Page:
Free interactive events hosted by Warwick researchers will tackle issues from wellbeing at work to the meaning of time itself
Festival events will be held at a range of venues in Coventry and Leamington Spa including the cathedral and Fargo Village
Festival-goers can choose from guided walks, art installations, talks, storytelling activities and discussion sessions.
Festival micro-site launched today with more information and booking links where required
Residents of Coventry and Warwickshire are invited to join researchers from the University of Warwick for nine free workshops and events being held as part of the UK-wide ESRC Festival of Social Science, taking place from 2 – 9 November 2019.
Festival-goers can find out about how our understanding of DNA might shape the future of healthcare, share a refugee’s frightening journey across the Mediterranean by sea, dig deep into archive recordings of the Coventry accent, explore the impact of landmark legal cases through art, photography and theatre, or take a guided walk on Coventry’s wild side to explore the local environment.
Organised with support from the Economic and Social Research Council, the Festival aims to lift the lid on social science research and help show how the work academics do can explain and influence the world around us. The events have been chosen to highlight the broad range of the University’s social science research.
Matthew Nudds, Chair of the Faculty of Social Science at the University of Warwick, said: “We are really pleased to be able to present a varied programme that shares highlights of our world-leading social science research with local residents.
“We’re very excited about the range of events we’ve been able to co-ordinate and really hope there is something for everyone to enjoy, from guided walks and discussion sessions to hands-on art and interactive exhibitions.”
2 Nov, 4 – 7 Nov: I:DNA. An interactive art installation in Coventry Cathedral will take visitors on a journey through the lived experience of families and individuals affected by genetically-inherited conditions, and examine the role and future direction of genomic medicine.
2 Nov: Crossing the Mediterranean Sea by Boat. This event will share some of the 250 stories gathered from migrants and refugees about the perilous journeys they made across the Mediterranean Sea in 2015 and 2016 in search of safety and a better life, and include a workshop led by researcher Professor Vicki Squire and artist Bern O’Donoghue.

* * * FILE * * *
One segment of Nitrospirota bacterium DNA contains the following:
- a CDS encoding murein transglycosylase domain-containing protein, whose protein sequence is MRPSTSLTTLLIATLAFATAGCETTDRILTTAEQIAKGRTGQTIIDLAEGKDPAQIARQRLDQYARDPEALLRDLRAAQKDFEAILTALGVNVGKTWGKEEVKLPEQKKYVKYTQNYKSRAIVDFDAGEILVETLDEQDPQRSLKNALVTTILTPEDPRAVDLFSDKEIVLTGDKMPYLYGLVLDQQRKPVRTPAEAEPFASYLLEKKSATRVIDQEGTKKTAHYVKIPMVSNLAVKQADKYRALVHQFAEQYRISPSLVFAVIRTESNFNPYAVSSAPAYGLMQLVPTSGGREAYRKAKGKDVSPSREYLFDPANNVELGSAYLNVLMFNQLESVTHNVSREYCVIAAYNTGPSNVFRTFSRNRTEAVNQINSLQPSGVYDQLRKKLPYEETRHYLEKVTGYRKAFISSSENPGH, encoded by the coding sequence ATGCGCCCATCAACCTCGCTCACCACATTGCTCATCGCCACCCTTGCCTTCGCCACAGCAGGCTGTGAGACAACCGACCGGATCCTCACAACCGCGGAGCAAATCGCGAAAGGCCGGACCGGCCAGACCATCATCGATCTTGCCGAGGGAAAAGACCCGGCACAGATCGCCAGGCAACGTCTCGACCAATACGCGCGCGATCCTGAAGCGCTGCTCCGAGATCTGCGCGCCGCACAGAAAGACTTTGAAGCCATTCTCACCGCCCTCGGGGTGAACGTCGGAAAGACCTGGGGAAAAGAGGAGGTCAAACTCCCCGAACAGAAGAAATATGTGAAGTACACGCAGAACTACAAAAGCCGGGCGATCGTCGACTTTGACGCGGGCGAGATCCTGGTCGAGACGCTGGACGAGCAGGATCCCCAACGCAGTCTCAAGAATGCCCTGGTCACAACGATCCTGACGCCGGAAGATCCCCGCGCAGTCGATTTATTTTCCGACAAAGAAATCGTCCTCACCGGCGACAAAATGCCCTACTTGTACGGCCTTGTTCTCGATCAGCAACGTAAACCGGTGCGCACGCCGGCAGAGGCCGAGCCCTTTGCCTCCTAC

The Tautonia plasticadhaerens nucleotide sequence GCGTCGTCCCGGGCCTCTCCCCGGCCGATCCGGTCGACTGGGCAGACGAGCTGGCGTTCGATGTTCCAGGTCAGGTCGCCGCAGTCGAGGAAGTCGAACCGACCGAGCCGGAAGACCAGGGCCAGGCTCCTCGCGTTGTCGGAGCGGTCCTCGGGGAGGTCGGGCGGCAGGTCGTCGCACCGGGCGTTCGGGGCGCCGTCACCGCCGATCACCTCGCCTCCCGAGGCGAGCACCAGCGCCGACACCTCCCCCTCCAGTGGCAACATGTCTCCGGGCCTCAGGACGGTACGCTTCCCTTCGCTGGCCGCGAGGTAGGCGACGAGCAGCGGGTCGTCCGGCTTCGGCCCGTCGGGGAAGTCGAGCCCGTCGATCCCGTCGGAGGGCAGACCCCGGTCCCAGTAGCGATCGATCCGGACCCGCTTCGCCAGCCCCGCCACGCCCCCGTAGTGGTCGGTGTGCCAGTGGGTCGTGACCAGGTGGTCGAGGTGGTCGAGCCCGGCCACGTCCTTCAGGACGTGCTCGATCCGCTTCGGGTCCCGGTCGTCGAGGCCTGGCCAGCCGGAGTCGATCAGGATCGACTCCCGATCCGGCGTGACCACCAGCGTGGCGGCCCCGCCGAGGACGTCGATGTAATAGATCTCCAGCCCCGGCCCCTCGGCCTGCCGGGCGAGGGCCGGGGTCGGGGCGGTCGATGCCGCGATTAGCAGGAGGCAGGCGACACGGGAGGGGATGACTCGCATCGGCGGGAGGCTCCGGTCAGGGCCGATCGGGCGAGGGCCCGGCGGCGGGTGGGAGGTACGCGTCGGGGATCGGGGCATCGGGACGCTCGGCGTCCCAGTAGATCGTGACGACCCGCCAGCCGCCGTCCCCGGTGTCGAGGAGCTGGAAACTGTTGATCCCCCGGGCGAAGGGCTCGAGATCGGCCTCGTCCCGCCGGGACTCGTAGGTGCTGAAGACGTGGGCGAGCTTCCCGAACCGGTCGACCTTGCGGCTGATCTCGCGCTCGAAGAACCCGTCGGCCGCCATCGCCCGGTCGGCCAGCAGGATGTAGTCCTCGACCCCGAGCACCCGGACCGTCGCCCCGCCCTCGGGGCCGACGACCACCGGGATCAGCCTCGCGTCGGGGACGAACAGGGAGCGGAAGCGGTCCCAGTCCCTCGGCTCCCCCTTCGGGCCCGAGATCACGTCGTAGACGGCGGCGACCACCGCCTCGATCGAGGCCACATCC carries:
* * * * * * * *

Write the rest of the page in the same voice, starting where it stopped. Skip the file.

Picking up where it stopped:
4 Nov: Improving Well-being in the Workplace and Society. It’s often said that money can’t buy happiness – so what can we do to improve our happiness and wellbeing? Find out what the latest research reveals at this panel session.
5 Nov: Cracking Down on Tax Evasion and Avoidance. Dr Arun Advani from CAGE at the University of Warwick will reveal who is underpaying or avoiding tax in the UK, and uncover the policies that can be used to tackle this problem, which adds up to a £35 billion ‘tax gap’ in public funds.
5 Nov: Urban Sensory Walk. Participants will be given a short introduction to the science of sensory investigation then get a chance to try out the techniques on a one-hour guided walk ending at Fargo Village. Sensory investigation is one of a number of social science research methods which are helping people come together to discuss environmental worries and concerns.
8 Nov: Scottish Feminist Judgements. The Scottish Feminist Judgments Project (SFJP) imagines how the outcomes of legal cases may have been different if the judge had adopted a feminist perspective. This pop-up art exhibition will take visitors on a journey through the politics and impact of landmark legal cases, revealing the importance of feminism in law making.
8 Nov: The Puzzle of Time. What is time? Is the future really different from the past? What do we mean when we speak of the ‘flow of time’? Using insights from philosophy and psychology, this discussion session will take a closer look at how we think about time, and why we think about time the way we do.
9 Nov: Story Garden. Dr Rachel Turner-King invites you into a Pop-Up Story Garden in Canley Community Centre, creatively and playfully designed for use by all of the community. There will a range of participatory, multi-sensory activities and talks about how playfulness can enhance our well-being.
9 Nov: Coventry accents in the Coventry archives. Should local people be proud to speak “Coventry”? Dr Chris Strelluf will share the science of language, focusing on the oral history of workers in the coal mines which used to surround Coventry.
Full details of each event and booking information can be found at: https://warwick.ac.uk/fac/soc/impact/iaa/festival-social-science/